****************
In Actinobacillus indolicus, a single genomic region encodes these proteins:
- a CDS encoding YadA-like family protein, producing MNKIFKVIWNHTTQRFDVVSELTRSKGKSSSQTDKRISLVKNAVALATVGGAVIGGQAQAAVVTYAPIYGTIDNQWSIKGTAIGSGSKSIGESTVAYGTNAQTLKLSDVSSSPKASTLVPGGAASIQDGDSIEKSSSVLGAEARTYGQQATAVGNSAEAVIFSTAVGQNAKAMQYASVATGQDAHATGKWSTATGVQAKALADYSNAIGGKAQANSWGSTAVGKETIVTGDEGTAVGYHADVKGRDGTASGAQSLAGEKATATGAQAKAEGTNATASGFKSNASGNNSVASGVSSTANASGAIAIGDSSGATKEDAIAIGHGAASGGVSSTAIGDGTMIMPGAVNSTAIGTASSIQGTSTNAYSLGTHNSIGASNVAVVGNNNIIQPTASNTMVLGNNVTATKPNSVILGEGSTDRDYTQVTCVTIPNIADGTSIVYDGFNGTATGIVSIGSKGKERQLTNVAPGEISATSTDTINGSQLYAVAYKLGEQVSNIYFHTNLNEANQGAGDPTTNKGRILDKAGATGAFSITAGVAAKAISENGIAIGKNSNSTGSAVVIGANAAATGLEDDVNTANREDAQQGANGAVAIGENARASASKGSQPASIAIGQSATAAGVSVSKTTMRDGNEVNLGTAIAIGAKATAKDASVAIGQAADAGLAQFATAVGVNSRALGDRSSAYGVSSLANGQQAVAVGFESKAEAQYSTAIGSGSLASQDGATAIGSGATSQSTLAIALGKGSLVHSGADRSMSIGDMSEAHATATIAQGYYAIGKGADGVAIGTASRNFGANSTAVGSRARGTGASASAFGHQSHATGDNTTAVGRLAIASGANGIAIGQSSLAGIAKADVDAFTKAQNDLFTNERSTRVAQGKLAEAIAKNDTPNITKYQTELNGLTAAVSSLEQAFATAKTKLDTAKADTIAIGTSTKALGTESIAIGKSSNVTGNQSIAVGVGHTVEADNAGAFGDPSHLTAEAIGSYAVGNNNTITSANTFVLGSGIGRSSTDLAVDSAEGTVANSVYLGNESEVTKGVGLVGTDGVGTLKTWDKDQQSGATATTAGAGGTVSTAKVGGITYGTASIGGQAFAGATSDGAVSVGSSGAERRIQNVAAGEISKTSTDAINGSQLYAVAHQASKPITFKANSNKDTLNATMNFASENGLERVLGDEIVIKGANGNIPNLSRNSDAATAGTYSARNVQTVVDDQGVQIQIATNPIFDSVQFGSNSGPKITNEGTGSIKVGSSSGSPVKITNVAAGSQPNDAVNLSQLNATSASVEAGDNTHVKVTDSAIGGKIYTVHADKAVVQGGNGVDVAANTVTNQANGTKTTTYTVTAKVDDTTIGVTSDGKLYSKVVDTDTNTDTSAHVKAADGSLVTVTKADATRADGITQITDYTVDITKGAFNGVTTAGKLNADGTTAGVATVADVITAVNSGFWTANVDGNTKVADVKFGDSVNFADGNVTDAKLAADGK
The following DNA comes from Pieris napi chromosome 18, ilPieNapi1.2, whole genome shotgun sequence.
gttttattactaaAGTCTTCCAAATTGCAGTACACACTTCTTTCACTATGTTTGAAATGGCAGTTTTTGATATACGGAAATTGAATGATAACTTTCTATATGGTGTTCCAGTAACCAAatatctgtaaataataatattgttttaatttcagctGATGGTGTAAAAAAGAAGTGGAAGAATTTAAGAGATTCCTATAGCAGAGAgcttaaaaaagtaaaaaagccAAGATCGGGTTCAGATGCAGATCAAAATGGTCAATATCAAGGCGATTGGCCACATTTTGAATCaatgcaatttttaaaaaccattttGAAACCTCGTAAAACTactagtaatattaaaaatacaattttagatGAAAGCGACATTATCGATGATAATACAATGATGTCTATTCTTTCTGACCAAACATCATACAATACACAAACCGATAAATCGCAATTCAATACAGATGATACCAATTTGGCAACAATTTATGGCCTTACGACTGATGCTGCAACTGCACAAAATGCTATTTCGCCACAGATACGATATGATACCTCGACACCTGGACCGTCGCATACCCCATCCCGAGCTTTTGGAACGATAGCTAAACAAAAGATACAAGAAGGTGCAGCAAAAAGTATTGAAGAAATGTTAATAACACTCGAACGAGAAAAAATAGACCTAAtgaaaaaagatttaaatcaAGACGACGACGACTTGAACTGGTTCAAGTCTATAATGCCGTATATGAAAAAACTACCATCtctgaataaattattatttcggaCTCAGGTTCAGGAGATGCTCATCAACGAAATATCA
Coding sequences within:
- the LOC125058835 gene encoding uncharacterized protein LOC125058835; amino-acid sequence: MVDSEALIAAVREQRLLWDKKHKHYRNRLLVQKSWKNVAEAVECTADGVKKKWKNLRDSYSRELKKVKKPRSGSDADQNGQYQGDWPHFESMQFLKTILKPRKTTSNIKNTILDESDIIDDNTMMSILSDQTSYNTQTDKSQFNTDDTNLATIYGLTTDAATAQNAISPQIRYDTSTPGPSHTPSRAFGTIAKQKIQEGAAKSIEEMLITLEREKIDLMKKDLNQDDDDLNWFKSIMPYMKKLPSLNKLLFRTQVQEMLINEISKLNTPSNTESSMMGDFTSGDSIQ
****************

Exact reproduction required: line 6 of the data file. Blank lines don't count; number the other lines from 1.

- the LOC125058835 gene encoding uncharacterized protein LOC125058835; amino-acid sequence: MVDSEALIAAVREQRLLWDKKHKHYRNRLLVQKSWKNVAEAVECTADGVKKKWKNLRDSYSRELKKVKKPRSGSDADQNGQYQGDWPHFESMQFLKTILKPRKTTSNIKNTILDESDIIDDNTMMSILSDQTSYNTQTDKSQFNTDDTNLATIYGLTTDAATAQNAISPQIRYDTSTPGPSHTPSRAFGTIAKQKIQEGAAKSIEEMLITLEREKIDLMKKDLNQDDDDLNWFKSIMPYMKKLPSLNKLLFRTQVQEMLINEISKLNTPSNTESSMMGDFTSGDSIQ